areusedto denote the weights
k
i
;
 j
on the edges
e
i
;
 j
2
with
jj
w
i
;
 j
jj ¼
k
i
;
 j
w
where
w
is a constant, e.g., take
w
¼
5 mer in the followingdiscussion, Then, the
jj
w
i
;
 j
jj ¼
5
k
i
;
 j
. Let
m
¼
max
e
i
;
 j
2
5
k
i
;
 j
and
jj
#
jj ¼ jj
 A
k
jj ¼ jj
B
k
jj ¼
n
Ã
m
¼
. For example, for the graph inFig. 1. We can let
m
¼
max
f
5
Ã
3
;
5
Ã
5
;
5
Ã
7
;
5
Ã
9
;
5
Ã
10
g ¼
50 mer, Then
jj
#
jj ¼ jj
 A
k
jj ¼ jj
B
k
jj ¼
n
Ã
m
¼
¼
7
Ã
50
¼
350mer. Let
¼ f
w
i
;
 j
;
#
 A
1
B
1
;
 A
1
B
1
#
;
 A
k
B
k
j
e
i
;
 j
2
;
k
¼
2
;
3
;
. . .
;
n
g
;
¼ f
#
;
 A
1
;
B
1
;
B
i
w
i
;
 j
 A
 j
j
e
i
;
 j
2
;
1
6
i
;
 j
6
n
;
i
 j
g
:
We design the following algorithm to solve the traveling salesman problem and give the corresponding DNA operationsas follows:(1) We choose all possible paths, which start at
1
and end at
1
.(1-1)
Merge
ð
;
Þ
;(1-2)
Annealing 
ð
Þ
;(1-3)
Denaturation
ð
Þ
;(1-4)
Separation
ð
;
f
#
 A
1
B
1
g
;
tmp
Þ
;(1-5)
Discard
ð
Þ
;(1-6)
Separation
ð
tmp
;
f
 A
1
B
1
#
g
;
Þ
;Aftertheabovesixstepsofmanipulations,thesingledstrandsintube
willencodeallpathswhichstartandendat
1
.For example, for the graph inFig. 1, we have singled strands:
#
 A
1
B
1
w
1
;
2
 A
2
B
2
w
2
;
7
 A
7
B
7
w
7
;
6
A
6
B
6
w
6
;
4
 A
4
B
4
w
4
;
3
 A
3
B
3
w
3
;
1
 A
1
B
1
#
2
which correspond to the path
1
!
2
!
7
!
6
!
4
!
3
!
1
respectively. This operation can be fin-ished in
O
ð
1
Þ
steps since each manipulation above works in
O
ð
1
Þ
steps.(2) We choose all possible paths which pass all the other vertices (cities) at least once.For
k
¼
2 to
k
¼
n
.(2-1)
Separation
ð
;
f
 A
k
B
k
g
;
Þ
;(2-2)
Discard
ð
Þ
;(2-3)
Merge
ð
;
Þ
;End forIn the above operations, we get the strands that denote starting and ending specified vertex
1
, synchronously goingthrough all the other vertices at least once. For example, for the graph inFig. 1, we have singled strands:
Fig. 1.
An edge-weighted graph
G
with 7 vertices.2268
Z. Wang et al./Applied Mathematics and Computation 219 (2012) 2267–2270
 
#
 A
1
B
1
w
1
;
2
 A
2
B
2
w
2
;
7
 A
7
B
7
w
7
;
6
 A
6
B
6
w
6
;
5
 A
5
B
5
w
5
;
4
 A
4
B
4
w
4
;
3
A
3
B
3
w
3
;
2
 A
2
B
2
w
2
;
1
 A
1
B
1
#
2
which denote the path
1
!
2
!
7
!
6
!
5
!
4
!
3
!
2
!
1
. Of course, it cannot be the optimum solution because thepath passes the vertex
2
twice. In the above operation we use a ‘‘For’’ clause. Thus this operation can be finishedin
O
ð
n
Þ
steps since each single manipulation above works in
O
ð
1
Þ
steps.(3) Each singled strand in tube
denotes the path starting and ending at
1
, synchronously passing the other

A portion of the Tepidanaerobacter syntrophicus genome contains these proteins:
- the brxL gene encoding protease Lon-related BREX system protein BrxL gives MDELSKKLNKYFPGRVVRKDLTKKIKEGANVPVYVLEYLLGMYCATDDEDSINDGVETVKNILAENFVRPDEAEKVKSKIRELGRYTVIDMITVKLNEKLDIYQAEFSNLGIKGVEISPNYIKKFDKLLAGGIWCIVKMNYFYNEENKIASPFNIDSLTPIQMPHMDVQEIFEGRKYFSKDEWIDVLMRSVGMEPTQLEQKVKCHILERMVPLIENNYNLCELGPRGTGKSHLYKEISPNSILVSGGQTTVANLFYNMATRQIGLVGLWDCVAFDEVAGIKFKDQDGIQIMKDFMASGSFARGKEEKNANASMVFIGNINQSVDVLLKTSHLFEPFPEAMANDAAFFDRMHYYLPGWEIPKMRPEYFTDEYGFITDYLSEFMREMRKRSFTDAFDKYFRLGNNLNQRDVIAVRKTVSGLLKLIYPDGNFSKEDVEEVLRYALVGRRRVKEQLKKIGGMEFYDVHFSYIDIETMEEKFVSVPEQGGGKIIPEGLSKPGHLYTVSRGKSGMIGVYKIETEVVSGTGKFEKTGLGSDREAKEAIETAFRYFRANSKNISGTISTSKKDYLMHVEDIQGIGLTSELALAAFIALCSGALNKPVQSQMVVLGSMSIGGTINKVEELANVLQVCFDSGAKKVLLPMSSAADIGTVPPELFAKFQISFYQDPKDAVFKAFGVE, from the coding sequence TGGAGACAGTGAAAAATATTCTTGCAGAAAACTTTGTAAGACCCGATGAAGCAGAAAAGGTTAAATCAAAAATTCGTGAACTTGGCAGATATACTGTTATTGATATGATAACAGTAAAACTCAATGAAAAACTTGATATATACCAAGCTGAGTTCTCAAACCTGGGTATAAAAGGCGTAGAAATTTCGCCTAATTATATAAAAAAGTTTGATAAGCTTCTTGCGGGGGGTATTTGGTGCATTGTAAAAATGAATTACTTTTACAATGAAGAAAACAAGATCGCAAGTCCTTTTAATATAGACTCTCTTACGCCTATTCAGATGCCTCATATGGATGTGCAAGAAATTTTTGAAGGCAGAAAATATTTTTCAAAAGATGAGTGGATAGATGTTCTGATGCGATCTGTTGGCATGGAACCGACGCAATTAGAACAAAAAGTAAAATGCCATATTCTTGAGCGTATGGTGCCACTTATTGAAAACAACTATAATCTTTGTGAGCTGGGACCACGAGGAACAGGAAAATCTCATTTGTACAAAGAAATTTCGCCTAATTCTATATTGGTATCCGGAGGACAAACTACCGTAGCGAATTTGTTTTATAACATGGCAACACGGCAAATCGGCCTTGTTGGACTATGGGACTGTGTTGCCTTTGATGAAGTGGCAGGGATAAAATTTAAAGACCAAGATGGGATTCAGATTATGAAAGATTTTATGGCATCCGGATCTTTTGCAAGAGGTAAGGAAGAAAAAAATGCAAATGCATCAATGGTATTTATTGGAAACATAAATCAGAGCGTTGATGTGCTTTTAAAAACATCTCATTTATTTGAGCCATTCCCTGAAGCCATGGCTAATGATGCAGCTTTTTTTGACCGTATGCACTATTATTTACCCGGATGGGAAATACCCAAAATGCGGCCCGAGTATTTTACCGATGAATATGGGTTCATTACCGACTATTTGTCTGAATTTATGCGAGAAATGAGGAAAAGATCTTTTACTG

n
À
1 ver-ticesatleastonce.Whilethetravelingsalesmanproblemrequiresgoingthroughalltheothergivenverticesonlyonce.So first of all, we set the length of DNA stands as following:
m
¼
max
e
i
;
 j
2
5
k
i
;
 j
and
jj
#
jj ¼ jj
 A
k
jj ¼ jj
B
k
jj ¼
nm
¼
. ThelengthofStrands
 A
k
B
k
denotingthevertex
k
is 2
. Thelengthofthestrands
#
denotingthestartingandendingsignalis
. Consequently the length of DNA strands which denote starting and ending vertex
1
then passing the other
n
À
1vertices one time in tube
must be between
ð
2
n
þ
4
Þ
and
ð
2
n
þ
5
Þ
. We can get the strands denoting the optimumsolution in this length range. This is done by the following manipulations.For
k
¼
1 to
k
¼
.(3-1)
Selection
ð
;
ð
2
n
þ
4
Þ
þ
k
;
Þ
;(3-2) If 
Detect 
ð
Þ
is ‘‘yes’’, thenEndFor andthe minimumcost (weight) pathis obtained, else continuethecirculation.In the above operation we use a ‘‘For’’ clause. Thus If 
k
is independent of 
n
, then this operation can be finished in
O
ð
n
Þ
steps since each single manipulation above works in
O
ð
1
Þ
steps.End for(4) Finally the
Read
operationis applied to givingthe exact edges in the travelingsalesman problem. For example, for thegraph inFig. 1, the minimum cost (weight) paths are
1
!
2
!
3
!
4
!
5
!
6
!
7
!
1
and
1
!
7
!
6
!
5
!
4
!
3
!
2
!
1
with total weights 21.(4-1)
read
ð
Þ
;Thefollowingtheoremtellsthatthealgorithmproposedabovereallycangetsolutionsofthetravelingsalesmanprob-lem in
O
ð
n
Þ
steps using DNA molecules.
 Theorem 1.
Suppose m is a limit quantity having nothing to do with n, So m
¼
O
ð
1
Þ
. We can get the solution of traveling salesman problem with n vertices in O
ð
n
Þ
steps.
Proof.
After the operations of second step, all the singled strands in tube
denote starting and ending vertex
1
, synchro-nously passing the other vertices at least one time. We reasonably design the length of 
#
;
 A
k
;
B
k
and
w
i
;
 j
, For
jj
w
i
;
 j
jj ¼
5
Ã
k
i
;
 j
ð
k
i
;
 j
is the weights of edge
e
i
;
 j
2
Þ
;
m
¼
max
f
5
Ã
k
i
;
 j
g ¼
max
fjj
w
i
;
 j
jjg
;
jj
#
jj ¼ jj
 A
k
jj ¼ jj
B
k
jj ¼
n
Ã
m
¼
:
So we define
as the strands which denote starting and ending vertex
1
, then going through the other
n
À
1 vertices onlyonce. Then,
can be described:
#
 A
1
B
1
w
1
;
d
2
 A
d
2
B
d
2
ÁÁÁ
 A
d
n
B
d
n
w
d
n
;
1
 A
1
B
1
#
:
So
jj
jj ¼ jj
#
jj þ jj
 A
1
jj þ jj
B
1
jj þ jj
w
1
;
d
2
jj þ ÁÁÁ þ jj
w
d
n
;
1
jj þ jj
 A
1
jj þ jj
B
1
jj þ jj
#
jj¼ jj
#
jj þ jj
 A
1
jj þ jj
B
1
jj þ
X
e
di
;
d j
2
jj
w
d
i
;
d
 j
jj þ
X
nd
k
¼
2
jj
 A
d
k
B
d
k
jj þ jj
 A
1
jj þ jj
B
1
jj þ jj
#
jj¼
þ
þ
þ
X
e
di
;
d j
2
jj
w
d
i
;
d
 j
jj þ
2
ð
n
À
1
Þ
þ
þ
þ
¼ ð
2
n
þ
4
Þ
þ
X
e
di
;
d j
2
jj
w
d
i
;
d
 j
jj
*
0
6
X
e
di
;
d j
2
jj
w
d
i
;
d
 j
jj
6
)
ð
2
n
þ
4
Þ
6
jj
jj
6
ð
2
n
þ
5
Þ
:
The length of strands which denote passing the other vertices more than once must be longer than
ð
2
n
þ
5
Þ
. So we canget the solution in step
ð
3
Þ
in appropriate length range.
h
Besides, the manipulates of algorithm can be entirely finished in finite operations. Such as step (1), (4) in
O
ð
1
Þ
, step (2) in
O
ð
n
Þ
, Simultaneity step (3) in
O
ð
Þ
. Because
O
ð
n
Þ ¼
O
ð
mn
Þ
and
O
ð
m
Þ ¼
O
ð
1
Þ
, then
O
ð
Þ ¼
O
ð
n
Þ
. In conclusion, We can getthe solution of traveling salesman problem with
n
vertices in
O
ð
n
Þ
.
4. Conclusions
Inthispaper,weproposeaprocedureforthetravelingsalesmanNP-completeproblemintheAdleman–Liptonmodel.Theprocedure works in
O
ð
n
Þ
steps for the travelingsalesman problemof an edge-weightedgraph with
n
vertices. All our results
 Z. Wang et al./Applied Mathematics and Computation 219 (2012) 2267–2270
2269

You're Reading a Free Preview

Download
/*********** DO NOT ALTER ANYTHING BELOW THIS LINE ! ************/ var s_code=s.t();if(s_code)document.write(s_code)//-->